Rockwood Can No Longer Function With Small Intimate Groups of Visitors
County Executive Tom Gordon says he’ll need to create programs in order to keep museum afloat.
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Gordon took more time than was expected to sign a memorandum of understanding with the Friends, who were prepared to give the county $100,000 for repairs to the conservatory. Some county council members said the work would be subject to the county’s prevailing wage statute, so it couldn’t be completed without supplementing the Friends’ proposed gift. Several alternate proposals were considered but, in the end, county council rejected the gift by a 7-6 vote. The rejection occurred because local labor unions started raising questions about the prevailing wage issues. (Jobs that are estimated at a certain value require the county to pay workers at the prevailing wage.) To do the job right, in Gordon’s mind, it was going to cost more than $100,000, and again, going above that number meant dealing with more prevailing wage issues. Also, if the job were done on county property, the county would have been responsible for accidents or anything that may have occurred during construction.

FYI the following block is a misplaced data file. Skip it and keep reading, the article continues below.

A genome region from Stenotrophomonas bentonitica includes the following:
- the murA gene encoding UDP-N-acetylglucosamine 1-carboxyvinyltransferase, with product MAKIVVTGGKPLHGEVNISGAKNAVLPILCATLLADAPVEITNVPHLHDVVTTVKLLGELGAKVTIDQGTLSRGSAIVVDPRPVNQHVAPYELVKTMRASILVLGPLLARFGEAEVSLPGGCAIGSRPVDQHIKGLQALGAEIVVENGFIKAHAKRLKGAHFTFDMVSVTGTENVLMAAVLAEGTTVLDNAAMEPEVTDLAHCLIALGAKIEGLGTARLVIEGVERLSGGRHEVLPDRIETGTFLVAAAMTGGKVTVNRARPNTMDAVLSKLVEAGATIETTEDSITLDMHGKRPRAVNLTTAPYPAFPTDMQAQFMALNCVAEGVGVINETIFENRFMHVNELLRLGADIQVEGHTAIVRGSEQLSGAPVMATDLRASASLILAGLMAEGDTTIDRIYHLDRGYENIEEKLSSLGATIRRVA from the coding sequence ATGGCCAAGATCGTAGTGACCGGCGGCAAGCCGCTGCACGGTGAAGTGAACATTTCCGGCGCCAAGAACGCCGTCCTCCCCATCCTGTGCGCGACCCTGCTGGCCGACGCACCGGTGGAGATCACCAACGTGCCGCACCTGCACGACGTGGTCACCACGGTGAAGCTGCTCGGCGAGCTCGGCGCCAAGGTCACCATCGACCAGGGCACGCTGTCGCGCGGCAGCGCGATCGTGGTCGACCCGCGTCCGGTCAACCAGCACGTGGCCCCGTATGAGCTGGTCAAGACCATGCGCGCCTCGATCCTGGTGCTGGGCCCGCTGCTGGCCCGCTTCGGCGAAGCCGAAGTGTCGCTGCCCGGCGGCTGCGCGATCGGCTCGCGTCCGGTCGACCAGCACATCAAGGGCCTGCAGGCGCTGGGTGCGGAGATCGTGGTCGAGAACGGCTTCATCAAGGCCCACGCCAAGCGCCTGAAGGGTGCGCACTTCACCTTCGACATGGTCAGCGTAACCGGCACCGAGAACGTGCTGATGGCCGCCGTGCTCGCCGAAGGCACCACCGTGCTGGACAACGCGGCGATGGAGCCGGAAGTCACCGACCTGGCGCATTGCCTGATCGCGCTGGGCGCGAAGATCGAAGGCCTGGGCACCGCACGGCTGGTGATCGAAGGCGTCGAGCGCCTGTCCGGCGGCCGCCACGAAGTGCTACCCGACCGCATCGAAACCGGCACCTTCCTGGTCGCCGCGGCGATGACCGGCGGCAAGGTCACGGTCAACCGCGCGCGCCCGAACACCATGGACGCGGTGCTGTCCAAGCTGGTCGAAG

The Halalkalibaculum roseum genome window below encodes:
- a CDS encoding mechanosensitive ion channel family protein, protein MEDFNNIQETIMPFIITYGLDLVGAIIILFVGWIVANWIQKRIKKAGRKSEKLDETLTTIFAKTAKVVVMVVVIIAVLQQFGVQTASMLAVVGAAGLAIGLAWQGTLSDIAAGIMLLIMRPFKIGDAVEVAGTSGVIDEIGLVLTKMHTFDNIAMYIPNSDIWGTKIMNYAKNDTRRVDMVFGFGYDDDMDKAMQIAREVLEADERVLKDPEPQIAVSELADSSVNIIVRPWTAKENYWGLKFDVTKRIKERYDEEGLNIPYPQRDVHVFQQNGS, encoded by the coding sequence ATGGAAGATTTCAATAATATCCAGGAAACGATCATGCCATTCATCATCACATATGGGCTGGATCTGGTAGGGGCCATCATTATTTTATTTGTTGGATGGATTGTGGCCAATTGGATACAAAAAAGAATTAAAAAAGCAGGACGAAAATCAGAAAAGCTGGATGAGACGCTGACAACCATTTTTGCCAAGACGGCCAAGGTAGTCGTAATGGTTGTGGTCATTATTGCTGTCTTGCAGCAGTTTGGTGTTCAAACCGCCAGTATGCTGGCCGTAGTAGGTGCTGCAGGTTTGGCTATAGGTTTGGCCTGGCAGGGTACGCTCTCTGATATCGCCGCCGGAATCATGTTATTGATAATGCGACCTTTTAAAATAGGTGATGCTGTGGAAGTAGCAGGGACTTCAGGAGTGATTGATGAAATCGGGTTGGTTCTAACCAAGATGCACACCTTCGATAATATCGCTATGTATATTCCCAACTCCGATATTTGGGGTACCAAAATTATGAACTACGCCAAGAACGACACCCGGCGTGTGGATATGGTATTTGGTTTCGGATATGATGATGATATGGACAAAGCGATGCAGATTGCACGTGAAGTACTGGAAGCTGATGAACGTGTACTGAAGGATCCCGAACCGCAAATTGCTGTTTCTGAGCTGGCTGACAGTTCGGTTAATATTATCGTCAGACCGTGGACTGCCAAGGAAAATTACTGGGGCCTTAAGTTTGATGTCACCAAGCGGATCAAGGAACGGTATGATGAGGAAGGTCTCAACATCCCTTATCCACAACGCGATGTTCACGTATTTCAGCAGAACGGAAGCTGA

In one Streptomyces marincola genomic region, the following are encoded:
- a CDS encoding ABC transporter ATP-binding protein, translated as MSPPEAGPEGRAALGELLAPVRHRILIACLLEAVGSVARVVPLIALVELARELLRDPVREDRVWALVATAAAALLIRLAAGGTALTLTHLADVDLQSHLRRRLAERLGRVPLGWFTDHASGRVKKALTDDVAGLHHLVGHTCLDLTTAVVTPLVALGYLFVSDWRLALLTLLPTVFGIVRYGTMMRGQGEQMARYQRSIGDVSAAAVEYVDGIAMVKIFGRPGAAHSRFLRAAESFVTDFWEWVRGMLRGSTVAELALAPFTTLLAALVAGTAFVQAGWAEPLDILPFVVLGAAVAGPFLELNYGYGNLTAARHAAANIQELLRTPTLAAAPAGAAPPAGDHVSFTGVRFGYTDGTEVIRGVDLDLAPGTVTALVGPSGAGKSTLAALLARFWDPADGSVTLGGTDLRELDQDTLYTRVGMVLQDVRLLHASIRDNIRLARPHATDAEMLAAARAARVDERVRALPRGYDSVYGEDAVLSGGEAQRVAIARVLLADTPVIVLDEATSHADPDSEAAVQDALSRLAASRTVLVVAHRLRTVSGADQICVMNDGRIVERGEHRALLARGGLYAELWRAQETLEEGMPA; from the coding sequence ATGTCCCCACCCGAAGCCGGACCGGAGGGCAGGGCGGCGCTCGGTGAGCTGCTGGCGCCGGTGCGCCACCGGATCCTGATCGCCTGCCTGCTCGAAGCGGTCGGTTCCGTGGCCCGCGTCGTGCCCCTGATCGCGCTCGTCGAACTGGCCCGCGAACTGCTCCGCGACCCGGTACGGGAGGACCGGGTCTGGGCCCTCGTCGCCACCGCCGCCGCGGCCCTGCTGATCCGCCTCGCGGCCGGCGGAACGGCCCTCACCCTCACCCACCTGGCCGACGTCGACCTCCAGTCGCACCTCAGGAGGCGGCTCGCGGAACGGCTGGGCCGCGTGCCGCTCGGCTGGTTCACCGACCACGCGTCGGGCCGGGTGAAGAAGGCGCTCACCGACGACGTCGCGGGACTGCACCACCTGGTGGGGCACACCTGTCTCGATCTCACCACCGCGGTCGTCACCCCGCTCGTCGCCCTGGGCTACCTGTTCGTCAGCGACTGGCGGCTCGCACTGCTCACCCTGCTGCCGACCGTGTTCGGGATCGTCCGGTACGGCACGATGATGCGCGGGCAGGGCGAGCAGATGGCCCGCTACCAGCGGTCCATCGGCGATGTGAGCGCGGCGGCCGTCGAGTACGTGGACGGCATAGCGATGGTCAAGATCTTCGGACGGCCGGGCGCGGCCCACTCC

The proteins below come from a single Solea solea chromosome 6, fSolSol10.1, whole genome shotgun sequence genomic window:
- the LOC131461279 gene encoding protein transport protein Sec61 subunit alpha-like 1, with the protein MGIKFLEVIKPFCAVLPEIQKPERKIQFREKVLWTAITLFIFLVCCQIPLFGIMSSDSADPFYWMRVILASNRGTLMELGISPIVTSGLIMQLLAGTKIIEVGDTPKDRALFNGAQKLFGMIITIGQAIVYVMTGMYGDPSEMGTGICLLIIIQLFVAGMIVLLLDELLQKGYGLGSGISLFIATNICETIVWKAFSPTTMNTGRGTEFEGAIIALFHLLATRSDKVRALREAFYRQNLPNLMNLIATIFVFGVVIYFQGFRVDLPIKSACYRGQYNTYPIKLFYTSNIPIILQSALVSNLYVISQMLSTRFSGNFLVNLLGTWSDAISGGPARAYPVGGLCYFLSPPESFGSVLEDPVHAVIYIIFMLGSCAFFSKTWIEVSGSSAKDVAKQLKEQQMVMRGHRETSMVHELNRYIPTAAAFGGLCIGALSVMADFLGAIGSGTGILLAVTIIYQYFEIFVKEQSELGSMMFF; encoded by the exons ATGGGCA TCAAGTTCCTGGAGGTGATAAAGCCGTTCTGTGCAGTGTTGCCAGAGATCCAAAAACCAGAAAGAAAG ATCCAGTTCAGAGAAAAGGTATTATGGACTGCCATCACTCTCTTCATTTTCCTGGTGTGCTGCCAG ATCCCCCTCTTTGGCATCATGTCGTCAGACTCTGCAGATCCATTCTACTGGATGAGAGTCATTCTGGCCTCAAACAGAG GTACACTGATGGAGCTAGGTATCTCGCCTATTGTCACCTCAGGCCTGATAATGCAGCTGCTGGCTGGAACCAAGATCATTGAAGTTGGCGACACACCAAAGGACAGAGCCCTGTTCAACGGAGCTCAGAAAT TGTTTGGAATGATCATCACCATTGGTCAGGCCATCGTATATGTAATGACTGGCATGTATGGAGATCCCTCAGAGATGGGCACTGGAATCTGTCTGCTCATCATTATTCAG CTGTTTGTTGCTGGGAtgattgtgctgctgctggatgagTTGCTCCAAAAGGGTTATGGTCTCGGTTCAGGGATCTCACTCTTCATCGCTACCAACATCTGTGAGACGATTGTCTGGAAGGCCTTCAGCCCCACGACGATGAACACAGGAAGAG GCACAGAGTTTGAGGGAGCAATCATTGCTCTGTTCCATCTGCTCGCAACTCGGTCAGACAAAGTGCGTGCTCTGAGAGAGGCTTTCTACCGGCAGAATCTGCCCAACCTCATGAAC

The following September, David Grimaldi, Gordon’s chief administrative officer, got into a shouting match with Nancy Schanes, an elderly, longtime Rockwood tour guide and Friends member, when he went into an upstairs room at Rockwood to take photos of water damage in the ceiling. Schanes confronted Grimaldi and told him he was not allowed in the room without a guide present. (Grimaldi declined our request for an interview.) Then, in October, when Schanes signed up for a bus trip with other Rockwood tour guides, an unidentified county official said she couldn’t go. Gordon then ordered that Schanes could make the trip.
At the same time, the county requested that the Friends vacate the upstairs room they had used as an office so it could be given a different historic interpretation. “It was our decision to leave,” Zappa says. “Rockwood is going in a different direction and we’ve outlived our usefulness.”
As the new year begins, the futures of both Rockwood and the Friends are at a crossroads.
Gordon feels that Rockwood can no longer function primarily as a museum that attracts a small number of visitors. Between the mansion and the conservatory, nearly $2 million is needed for repairs, and he says the only way he can secure funding from county council is by developing a plan to bring thousands of visitors to Rockwood.
Gordon isn’t sure what that plan will be, but says it will be a priority for him early this year. “I have to create programs,” he says. “I have to make this building a destination.” (He does not rule out keeping museum activities as part of the picture.) He also wants Rockwood’s open space to become a refuge for city kids seeking a haven from Wilmington’s street crime, like the more than 2,000 city children who spent time at Rockwood last summer under a parks and YMCA program.